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Glen Dimplex Artists Award Exhibition opens at the Irish Museum of Modern Art
An exhibition of works by the four artists shortlisted for the £15,000 Glen Dimplex Artists Award 1999 opens to the public at the Irish Museum of Modern Art on Friday 28 May.
As in previous years, the artists -- text, sound and video artist Orla Barry, sculptor and installation artist Susan MacWilliam, photographic artists Hiroshi Sugimoto and Catherine Yass -- have been allocated individual spaces at the Museum in which to represent their practice.
The exhibition brings together a number of new works, not previously exhibited in Ireland, and some earlier pieces closely related to the work for which the artists were nominated.
It will also be the first time that any of the shortlisted artists have exhibited at IMMA. The presentation of the award, which is sponsored by the Irish-based company Glen Dimplex, in association with the Irish Museum of Modern Art, will be made by the Minister for Arts, Heritage, Gaeltacht and the Islands, Síle de Valera, TD, at the Museum on Wednesday 14 July 1999.
Orla Barry's work combines the autobiographical with the fictitious in deliberately disjointed narratives in diary, audio and photographic forms.
In the exhibition she will represent the complexity of her practice with a number of works in which photography, video and audio tapes, slide projection and books are used.
They include 'A Tear for a Glass of Water', her 1998 video work in which a young woman acts out the role of storyteller in a seemingly absurd narrative involving dramatic theatrical gestures and frequent changes of props, and Findlinge, 11 large photoworks of sea rocks made over the last two years.
Born in Wexford in 1969, Barry now lives and works in Brussels.
Susan MacWilliam's work presents "images of the theatrical, the seductive and the macabre".
Using a variety of materials and techniques to play with texture and scale, it deals with illusion and artifice and is strongly influenced by the visual language of stage, cinema and television.
She will be represented by a video work 'The Last Person', which is based on the trial of Helen Duncan, a medium from Portsmouth, who was the last person to be prosecuted under the British Witchcraft Act of 1735.
In it we see images of the artist posing as a medium, as excerpts of the court reports of the trial are read.
A series of black and white stereoscopic images of spirits and ectoplasm sculptures will also be shown.
MacWilliam was born in Belfast in 1969, where she continues to live and work.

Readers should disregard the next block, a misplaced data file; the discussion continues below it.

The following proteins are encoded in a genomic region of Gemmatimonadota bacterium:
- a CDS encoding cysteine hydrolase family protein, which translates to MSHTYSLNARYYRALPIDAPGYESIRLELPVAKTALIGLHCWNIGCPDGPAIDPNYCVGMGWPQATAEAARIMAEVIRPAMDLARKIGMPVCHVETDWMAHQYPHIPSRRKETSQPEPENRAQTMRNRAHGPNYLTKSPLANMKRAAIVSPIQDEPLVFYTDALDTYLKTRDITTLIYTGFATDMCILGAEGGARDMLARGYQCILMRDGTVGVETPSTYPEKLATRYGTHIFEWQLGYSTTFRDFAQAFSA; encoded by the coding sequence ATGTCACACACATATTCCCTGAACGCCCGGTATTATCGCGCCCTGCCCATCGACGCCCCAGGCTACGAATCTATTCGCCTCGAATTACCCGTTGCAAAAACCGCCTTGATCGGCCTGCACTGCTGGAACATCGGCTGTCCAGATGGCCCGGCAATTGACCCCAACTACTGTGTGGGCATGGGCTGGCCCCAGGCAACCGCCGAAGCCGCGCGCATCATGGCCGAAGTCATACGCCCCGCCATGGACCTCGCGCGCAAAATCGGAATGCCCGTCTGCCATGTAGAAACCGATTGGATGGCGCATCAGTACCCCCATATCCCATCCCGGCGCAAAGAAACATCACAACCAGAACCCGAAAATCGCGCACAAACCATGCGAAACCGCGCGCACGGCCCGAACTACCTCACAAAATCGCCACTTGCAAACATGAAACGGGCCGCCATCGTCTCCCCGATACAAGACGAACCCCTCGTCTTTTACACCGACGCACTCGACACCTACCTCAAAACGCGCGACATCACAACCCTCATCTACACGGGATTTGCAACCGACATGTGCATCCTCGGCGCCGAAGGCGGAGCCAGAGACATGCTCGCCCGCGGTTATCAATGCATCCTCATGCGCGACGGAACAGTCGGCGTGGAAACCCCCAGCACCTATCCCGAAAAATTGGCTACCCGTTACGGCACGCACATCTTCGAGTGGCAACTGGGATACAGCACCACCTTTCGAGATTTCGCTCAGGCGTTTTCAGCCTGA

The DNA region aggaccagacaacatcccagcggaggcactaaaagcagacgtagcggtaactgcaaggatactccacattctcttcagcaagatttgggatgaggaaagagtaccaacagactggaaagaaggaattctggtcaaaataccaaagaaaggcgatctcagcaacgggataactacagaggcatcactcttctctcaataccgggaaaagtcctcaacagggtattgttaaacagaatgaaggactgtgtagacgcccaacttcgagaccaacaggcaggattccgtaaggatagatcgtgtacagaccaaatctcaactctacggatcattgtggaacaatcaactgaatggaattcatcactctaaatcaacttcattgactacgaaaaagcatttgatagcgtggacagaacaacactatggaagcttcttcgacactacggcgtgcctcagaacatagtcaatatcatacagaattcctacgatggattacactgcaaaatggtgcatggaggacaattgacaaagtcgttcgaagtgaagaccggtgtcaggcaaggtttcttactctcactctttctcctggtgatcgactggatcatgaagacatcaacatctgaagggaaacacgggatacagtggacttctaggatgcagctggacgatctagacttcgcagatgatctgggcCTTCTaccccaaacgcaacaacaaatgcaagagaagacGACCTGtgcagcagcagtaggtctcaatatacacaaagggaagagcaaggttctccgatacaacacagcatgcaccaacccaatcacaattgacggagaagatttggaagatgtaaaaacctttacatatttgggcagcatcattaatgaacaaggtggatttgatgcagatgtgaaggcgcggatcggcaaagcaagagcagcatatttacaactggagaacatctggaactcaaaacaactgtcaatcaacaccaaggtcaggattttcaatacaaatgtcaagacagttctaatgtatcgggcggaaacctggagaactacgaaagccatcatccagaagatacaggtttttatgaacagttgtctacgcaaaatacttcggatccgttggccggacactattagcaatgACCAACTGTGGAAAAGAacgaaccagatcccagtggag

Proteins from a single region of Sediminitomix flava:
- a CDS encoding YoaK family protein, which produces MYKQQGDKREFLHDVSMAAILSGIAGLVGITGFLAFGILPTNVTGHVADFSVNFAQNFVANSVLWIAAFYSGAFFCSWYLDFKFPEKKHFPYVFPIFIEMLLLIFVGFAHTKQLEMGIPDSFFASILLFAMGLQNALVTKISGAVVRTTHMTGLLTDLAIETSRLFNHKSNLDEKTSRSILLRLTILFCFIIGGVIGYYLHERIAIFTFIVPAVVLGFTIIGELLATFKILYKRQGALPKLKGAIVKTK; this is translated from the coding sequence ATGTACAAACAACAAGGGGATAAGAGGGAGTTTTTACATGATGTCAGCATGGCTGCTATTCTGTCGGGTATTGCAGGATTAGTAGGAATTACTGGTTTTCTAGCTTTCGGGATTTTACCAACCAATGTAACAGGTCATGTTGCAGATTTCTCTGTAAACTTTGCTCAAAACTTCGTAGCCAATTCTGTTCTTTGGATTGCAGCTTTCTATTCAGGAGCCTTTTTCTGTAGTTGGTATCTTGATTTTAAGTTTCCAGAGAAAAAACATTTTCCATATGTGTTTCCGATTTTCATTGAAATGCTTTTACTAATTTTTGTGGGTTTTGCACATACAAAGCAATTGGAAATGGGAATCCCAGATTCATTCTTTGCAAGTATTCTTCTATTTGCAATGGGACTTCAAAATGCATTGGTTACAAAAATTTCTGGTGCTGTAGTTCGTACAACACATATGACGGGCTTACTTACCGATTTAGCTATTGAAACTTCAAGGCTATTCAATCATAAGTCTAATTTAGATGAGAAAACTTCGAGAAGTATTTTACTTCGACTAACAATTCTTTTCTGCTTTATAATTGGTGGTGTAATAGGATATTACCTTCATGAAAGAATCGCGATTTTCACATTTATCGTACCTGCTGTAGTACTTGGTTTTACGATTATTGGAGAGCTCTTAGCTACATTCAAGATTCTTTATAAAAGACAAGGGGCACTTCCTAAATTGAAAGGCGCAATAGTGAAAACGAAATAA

Hiroshi Sugimoto's black and white photographs deal with fundamental realities such as light and time, the sea and the sky, while also exploring how time is captured on film.
His impeccable 20 x 24 inch prints are produced using a 19th-century big-box camera to create images of extraordinary luminosity and detail, which are at once crystal clear and strangely ambiguous.
He will show a selection of works including two triptychs from his seascapes series, which document the horizon at different points around the world.
All other detail is eliminated from the pictures - the only variables being time and place.
Also on show will be a selection from his most recent series of icons of 20th-century architecture such as Le Corbusier's Chapel of Notre Dame du Haut in Ronchamp, France and Frank Lloyd-Wright's Sturges House in Brentwood, California.
Born in Tokyo in 1948, Sugimoto now lives and works in New York and Tokyo.
Photographic artist Catherine Yass is best known for her vividly coloured photographic transparencies displayed on lightboxes, which she uses to explore the architecture and life of public spaces and buildings.
Her work also aims to highlight what she describes as "the constant tension between the cameras controlling vision and its paradoxical failure to see".
For the exhibition Yass is showing two sets of works which explore contained male spaces, comprising images of male public toilets in London and male capsule hotels in Tokyo.
They are both spaces that the artist, as a woman, is excluded from and which, therefore, hold a forbidden fascination; yet for men they are designed to be totally inclusive.
This dichotomy is echoed by the double processing technique that Yass uses to create multi-layered images, making the run-down, grubby spaces appear at once seductive and repellent.
The Glen Dimplex Artists Award, sponsored by the Irish-based company Glen Dimplex in association with the Irish Museum of Modern Art, is designed to mark a significant level of achievement in the work and practice of exhibiting artists. The 1999 award, was open to Irish artists who have exhibited in Ireland or elsewhere from January to December 1998 and to non-Irish artists who have exhibited in Ireland in the same period.
The award was first made in 1994. This year, for the second time, an additional non-monetary award for a sustained contribution by an artist to the visual arts in Ireland will also be made.
The recepient in 1998 was Louis le Brocquy.
The jury panel for the 1999 awards is :
Brenda McParland, Head of Exhibitions, Irish Museum of Modern Art, (Chair of panel)
Andrew Nairne, Director, Dundee Contemporary Arts
Catherine de Zegher, formerly Director, Kanaal Art Foundation, Belgium, now Director of The Drawing Centre, New York
Hugh Mulholland, Director, Ormeau Baths Gallery, Belfast
Dr Margaret Downes, Chairman, BUPA Ireland; Director, Bank of Ireland
Dr Paula Murphy, Lecturer, History of Art Department, UCD; Board Member, Irish Museum of Modern Art
For further information and colour and black and white images please contact Philomena Byrne or Rowena Neville at Tel : +353 1 612 9900,
Fax : +353 1 612 9999
18 May 1999
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